For all of the chaos in 2018, XPO's final performance wasn't so different than I'd expected - full-year revenue was within $21 million of my estimate (a 0.1% difference), EBITDA was 3.5% below my expectation, and FCF was about 7% better than I'd modeled. Even so, I'm choosing to lower my near-term expectations on growing macro stress/headwinds, and lowering my longer-term revenue growth expectations on what I believe will be a more conservative plan from here (I don't normally model M&A, but XPO had been an exception).
With those changes, I'm expecting long-term revenue growth on the lower end of the mid-single-digits and FCF growth on the higher end of the mid-single-digits. Those assumptions support a fair value well above today's price. Turning to EV/EBITDA, I've chosen to go away from historical norms for logistics businesses (a sum-of-the-parts of comparable historical multiples for forwarders, logistics, LTLs, and so on) and instead base my EBITDA multiple on three-to-five year expected EBITDA growth. With that, my multiple falls to 7.5x, leading to a fair value of around $67.50 today.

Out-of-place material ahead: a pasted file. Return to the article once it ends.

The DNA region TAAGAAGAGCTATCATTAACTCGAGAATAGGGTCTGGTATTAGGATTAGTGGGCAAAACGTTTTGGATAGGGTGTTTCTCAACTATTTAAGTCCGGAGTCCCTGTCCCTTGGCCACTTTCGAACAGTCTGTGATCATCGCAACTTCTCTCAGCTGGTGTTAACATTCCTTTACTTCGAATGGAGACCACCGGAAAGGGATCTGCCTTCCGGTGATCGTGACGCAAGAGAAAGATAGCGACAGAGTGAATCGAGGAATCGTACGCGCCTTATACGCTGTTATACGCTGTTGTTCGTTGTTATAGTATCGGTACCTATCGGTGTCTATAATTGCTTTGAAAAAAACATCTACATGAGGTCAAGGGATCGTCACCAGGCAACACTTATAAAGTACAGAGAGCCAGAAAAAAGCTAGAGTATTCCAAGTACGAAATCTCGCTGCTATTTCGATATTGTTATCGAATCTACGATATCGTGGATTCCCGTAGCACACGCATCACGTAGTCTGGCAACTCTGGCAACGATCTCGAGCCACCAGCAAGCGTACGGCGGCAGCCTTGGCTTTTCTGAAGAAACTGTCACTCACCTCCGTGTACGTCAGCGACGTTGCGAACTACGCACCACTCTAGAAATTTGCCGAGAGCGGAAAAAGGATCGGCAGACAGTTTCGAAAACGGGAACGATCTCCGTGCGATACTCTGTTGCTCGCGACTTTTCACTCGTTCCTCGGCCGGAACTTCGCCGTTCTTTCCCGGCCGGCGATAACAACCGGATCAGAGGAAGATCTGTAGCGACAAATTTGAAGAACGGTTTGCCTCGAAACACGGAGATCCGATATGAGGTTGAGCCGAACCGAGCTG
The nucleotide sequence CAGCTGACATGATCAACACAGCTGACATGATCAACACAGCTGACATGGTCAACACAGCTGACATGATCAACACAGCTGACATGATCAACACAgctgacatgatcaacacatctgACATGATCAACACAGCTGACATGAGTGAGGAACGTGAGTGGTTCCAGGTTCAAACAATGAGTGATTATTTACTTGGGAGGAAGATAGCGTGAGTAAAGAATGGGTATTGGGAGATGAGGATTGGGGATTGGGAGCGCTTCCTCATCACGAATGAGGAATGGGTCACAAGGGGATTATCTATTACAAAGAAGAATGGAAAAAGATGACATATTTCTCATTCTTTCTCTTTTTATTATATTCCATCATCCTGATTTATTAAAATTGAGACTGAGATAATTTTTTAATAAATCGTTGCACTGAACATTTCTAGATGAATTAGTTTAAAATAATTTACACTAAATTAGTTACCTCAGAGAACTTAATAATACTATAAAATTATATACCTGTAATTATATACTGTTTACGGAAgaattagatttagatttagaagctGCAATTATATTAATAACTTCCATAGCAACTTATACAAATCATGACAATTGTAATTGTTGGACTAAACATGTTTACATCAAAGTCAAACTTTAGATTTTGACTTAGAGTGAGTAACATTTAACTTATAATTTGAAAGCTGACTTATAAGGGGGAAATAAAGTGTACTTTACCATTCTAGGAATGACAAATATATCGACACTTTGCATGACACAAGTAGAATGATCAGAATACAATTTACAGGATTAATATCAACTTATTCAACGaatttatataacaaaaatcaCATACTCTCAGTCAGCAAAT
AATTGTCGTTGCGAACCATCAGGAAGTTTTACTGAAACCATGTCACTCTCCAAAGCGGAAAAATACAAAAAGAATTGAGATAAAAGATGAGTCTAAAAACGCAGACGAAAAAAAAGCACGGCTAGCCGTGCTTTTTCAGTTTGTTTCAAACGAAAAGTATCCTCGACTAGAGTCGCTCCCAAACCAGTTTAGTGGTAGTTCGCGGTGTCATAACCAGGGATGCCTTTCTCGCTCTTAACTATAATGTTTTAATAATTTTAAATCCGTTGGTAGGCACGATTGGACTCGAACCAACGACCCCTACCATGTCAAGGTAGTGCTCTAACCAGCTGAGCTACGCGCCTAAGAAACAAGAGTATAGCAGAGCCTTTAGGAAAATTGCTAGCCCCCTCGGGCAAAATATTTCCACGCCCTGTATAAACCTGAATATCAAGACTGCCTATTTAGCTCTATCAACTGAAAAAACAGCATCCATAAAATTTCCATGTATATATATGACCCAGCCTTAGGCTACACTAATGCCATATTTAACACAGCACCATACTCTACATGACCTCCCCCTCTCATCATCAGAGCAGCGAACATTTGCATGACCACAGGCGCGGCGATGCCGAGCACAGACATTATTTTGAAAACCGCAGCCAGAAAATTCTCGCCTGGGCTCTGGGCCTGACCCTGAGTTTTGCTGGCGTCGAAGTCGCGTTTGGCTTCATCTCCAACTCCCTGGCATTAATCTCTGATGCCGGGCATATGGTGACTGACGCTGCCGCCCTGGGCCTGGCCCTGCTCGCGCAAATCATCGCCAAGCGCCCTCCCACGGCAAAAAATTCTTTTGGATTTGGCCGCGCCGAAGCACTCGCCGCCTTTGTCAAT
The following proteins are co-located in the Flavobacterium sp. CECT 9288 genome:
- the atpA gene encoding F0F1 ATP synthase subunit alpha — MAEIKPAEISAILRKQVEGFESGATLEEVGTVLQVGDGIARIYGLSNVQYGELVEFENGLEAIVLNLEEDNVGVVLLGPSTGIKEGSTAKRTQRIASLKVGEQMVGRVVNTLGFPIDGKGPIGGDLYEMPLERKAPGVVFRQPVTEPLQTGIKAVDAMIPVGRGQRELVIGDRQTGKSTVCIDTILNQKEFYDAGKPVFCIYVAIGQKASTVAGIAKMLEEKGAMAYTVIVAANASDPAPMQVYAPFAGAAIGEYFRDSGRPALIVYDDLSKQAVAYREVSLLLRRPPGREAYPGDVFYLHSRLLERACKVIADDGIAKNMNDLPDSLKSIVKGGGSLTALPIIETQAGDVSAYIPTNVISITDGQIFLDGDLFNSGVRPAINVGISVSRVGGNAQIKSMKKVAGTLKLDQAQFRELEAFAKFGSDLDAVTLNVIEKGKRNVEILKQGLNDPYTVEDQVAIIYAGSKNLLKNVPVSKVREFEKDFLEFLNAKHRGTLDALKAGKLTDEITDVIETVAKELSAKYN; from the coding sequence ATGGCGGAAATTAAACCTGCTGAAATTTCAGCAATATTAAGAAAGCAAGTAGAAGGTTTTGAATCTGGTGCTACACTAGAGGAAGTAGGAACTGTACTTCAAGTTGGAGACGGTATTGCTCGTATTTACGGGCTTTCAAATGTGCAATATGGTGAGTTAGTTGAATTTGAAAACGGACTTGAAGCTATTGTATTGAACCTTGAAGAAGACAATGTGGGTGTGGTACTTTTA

The Bottom Line
There's plenty of room to debate how much of a public company management's time and energy should be spent addressing investor worries as opposed to managing the business how they think best. In the case of XPO, there have been worries and doubts about this business from day one, even though I'd argue that the company's efforts in logistics and LTL trucking show it can execute and run these businesses well. Without a steady run of clean results, those doubts won't go away, but I believe today's valuation offers pretty interesting upside even with growing macro worries.
Disclosure: I/we have no positions in any stocks mentioned, and no plans to initiate any positions within the next 72 hours. I wrote this article myself, and it expresses my own opinions. I am not receiving compensation for it (other than from Seeking Alpha). I have no business relationship with any company whose stock is mentioned in this article.